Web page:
For reference: A baby rabbit is called a kit or kitten. Multiple baby rabbits are called kits or kittens.
When you have pets, you have to take care of them according to their needs, because all animals are not the same. The care that you provide for a newborn rabbit may not be the same when it’s in its adult stage.
The type of care that a dog needs is not the same for a rabbit. Use the following tips to help your pet rabbits live in a cozy environment that will improve their quality of life.
The Mother’s Pregnancy and Birth
Rabbits’ gestation period lasts for around 31 days. The rabbit kits are also known as kits, and they are very vulnerable during the first few weeks of life.
Rabbits (doe) are perfect mothers and will do everything possible to ensure that their young are well cared for but if the mother rejects her litter, they must be bottle-fed and kept warm in a safe place. The newborns will gain strength as the days go by.
What You Need To Do Before The Kits Arrives
For everything to be in order both before and during the care of your newborn rabbits, several things must be taken into account, especially with the mother.
- Keep it well fed, with abundant and quality food, where protein and fiber are present, and keep in mind that the food should have as little fat as possible. During pregnancy and after delivery, their regular diet can be supplemented with strips of alfalfa.
- It is necessary to separate the female from the male for the reason that right after she gives birth, the female rabbit (doe) can become pregnant again before weaning the previous litter.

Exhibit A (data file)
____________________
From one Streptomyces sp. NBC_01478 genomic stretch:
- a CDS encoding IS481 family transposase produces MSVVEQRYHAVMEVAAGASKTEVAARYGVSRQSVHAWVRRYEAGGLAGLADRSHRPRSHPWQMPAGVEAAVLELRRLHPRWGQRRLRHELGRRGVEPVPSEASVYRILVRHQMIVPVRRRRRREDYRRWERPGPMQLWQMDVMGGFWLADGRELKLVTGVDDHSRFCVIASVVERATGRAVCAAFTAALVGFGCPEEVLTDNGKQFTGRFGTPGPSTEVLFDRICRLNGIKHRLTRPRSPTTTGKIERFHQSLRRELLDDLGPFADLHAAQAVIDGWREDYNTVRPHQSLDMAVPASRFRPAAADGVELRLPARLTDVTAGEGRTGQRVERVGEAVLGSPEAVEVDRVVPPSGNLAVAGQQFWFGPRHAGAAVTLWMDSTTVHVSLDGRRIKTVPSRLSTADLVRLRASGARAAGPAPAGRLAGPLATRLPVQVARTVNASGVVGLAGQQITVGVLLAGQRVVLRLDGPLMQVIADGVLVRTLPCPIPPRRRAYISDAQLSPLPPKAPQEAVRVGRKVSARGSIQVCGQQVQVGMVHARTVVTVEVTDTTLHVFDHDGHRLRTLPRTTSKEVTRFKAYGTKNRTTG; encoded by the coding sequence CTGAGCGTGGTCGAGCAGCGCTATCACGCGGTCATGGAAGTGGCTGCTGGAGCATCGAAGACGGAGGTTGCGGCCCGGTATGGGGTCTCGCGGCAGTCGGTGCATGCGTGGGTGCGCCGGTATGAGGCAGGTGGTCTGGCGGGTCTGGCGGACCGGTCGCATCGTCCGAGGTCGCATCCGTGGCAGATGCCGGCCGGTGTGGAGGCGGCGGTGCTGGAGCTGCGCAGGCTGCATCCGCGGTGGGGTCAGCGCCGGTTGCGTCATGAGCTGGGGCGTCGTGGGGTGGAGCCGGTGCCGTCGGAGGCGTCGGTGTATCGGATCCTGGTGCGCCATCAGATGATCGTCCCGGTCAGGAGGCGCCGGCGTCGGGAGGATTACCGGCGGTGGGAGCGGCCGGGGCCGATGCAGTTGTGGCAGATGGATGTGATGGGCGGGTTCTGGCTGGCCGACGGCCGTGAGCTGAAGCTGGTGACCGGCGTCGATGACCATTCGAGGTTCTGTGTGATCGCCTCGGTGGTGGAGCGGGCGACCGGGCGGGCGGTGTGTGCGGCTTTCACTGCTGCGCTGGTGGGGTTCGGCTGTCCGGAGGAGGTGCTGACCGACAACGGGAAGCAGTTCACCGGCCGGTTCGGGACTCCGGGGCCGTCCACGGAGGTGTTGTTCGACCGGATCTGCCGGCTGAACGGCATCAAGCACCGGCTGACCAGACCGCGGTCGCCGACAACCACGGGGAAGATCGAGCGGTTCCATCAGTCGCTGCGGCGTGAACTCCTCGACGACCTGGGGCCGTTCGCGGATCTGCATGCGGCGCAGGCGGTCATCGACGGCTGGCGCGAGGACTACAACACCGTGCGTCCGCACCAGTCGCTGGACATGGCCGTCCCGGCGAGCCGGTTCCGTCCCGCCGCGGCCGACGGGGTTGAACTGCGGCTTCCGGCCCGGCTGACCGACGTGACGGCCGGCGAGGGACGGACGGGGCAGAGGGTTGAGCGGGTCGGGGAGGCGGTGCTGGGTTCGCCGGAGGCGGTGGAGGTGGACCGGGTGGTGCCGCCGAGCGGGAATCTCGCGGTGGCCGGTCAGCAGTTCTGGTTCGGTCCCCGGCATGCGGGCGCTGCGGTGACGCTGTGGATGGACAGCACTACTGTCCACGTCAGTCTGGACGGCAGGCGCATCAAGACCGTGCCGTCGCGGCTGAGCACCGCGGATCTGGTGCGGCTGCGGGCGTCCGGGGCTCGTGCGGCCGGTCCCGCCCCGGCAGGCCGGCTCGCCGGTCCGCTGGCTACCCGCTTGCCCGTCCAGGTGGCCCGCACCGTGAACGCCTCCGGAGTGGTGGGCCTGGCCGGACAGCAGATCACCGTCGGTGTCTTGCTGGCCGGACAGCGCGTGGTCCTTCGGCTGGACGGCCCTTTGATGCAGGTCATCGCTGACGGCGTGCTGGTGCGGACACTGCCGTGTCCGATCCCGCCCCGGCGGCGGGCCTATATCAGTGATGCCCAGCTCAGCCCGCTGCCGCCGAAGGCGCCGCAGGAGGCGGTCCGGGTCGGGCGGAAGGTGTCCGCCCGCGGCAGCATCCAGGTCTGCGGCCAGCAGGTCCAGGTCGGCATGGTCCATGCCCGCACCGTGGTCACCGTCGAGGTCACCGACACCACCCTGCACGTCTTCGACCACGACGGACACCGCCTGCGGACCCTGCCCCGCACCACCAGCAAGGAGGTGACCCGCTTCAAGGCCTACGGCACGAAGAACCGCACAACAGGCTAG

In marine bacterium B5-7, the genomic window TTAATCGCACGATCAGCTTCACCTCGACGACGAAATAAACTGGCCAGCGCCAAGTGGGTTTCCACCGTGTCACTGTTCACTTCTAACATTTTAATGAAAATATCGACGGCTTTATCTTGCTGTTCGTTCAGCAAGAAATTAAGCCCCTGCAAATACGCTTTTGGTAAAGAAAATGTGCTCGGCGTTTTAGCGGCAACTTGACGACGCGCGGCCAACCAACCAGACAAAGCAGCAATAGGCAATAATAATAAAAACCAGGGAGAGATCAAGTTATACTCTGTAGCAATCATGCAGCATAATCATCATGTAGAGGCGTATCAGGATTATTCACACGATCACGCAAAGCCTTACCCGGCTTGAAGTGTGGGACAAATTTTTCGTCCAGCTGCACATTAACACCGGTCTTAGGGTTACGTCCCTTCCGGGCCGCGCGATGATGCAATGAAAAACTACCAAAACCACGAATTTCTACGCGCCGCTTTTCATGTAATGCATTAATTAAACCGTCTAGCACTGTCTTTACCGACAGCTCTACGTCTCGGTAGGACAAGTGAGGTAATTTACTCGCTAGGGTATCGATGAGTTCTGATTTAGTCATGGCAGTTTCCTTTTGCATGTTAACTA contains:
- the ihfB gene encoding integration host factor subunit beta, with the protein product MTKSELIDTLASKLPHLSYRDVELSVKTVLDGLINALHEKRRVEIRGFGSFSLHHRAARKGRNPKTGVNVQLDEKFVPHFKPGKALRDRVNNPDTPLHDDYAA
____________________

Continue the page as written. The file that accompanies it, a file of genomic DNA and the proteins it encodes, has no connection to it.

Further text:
- Create a nest for the young before they’re born, as they need a warm place because they are born without hair.
- The offspring are very sensitive to light when they are born, so put the cage in an area with a little light.
The Checklist You Need To Take Care of Your Newborn Rabbit and Their Mother
- Check for the newborn rabbit as they are usually born at night or in the early hours of the morning. This step is vital because some offspring may not have survived birth. When the rabbits are born, you must remove the placenta to maintain proper hygiene.
- Keep the young warm. If the mother gave birth to any offspring outside, do not be afraid to assist with the birth because the mother already knows your smell. To keep the rabbits warm, you can put a bag with warm water under the towel and bed.
- Contact a veterinarian if the mother does not breastfeed, if the young are weak, do not respond, have their bellies sunk, or have wrinkled skin. This means that they are dehydrated and that they are not well fed.
- Keep their habitat clean as the offspring will defecate and urinate there until they can move around on their own.
- At about three weeks, the offspring will begin to bite the granulated food, so their diet may need to be supplemented with alfalfa pellets for kittens, romaine lettuce and carrots. Momma rabbit may stop breastfeeding her babies between the time they are five to seven weeks old.
- Avoid feeding them vegetables for several months because they can lead to digestive problems.
A treat for our bunny lovers: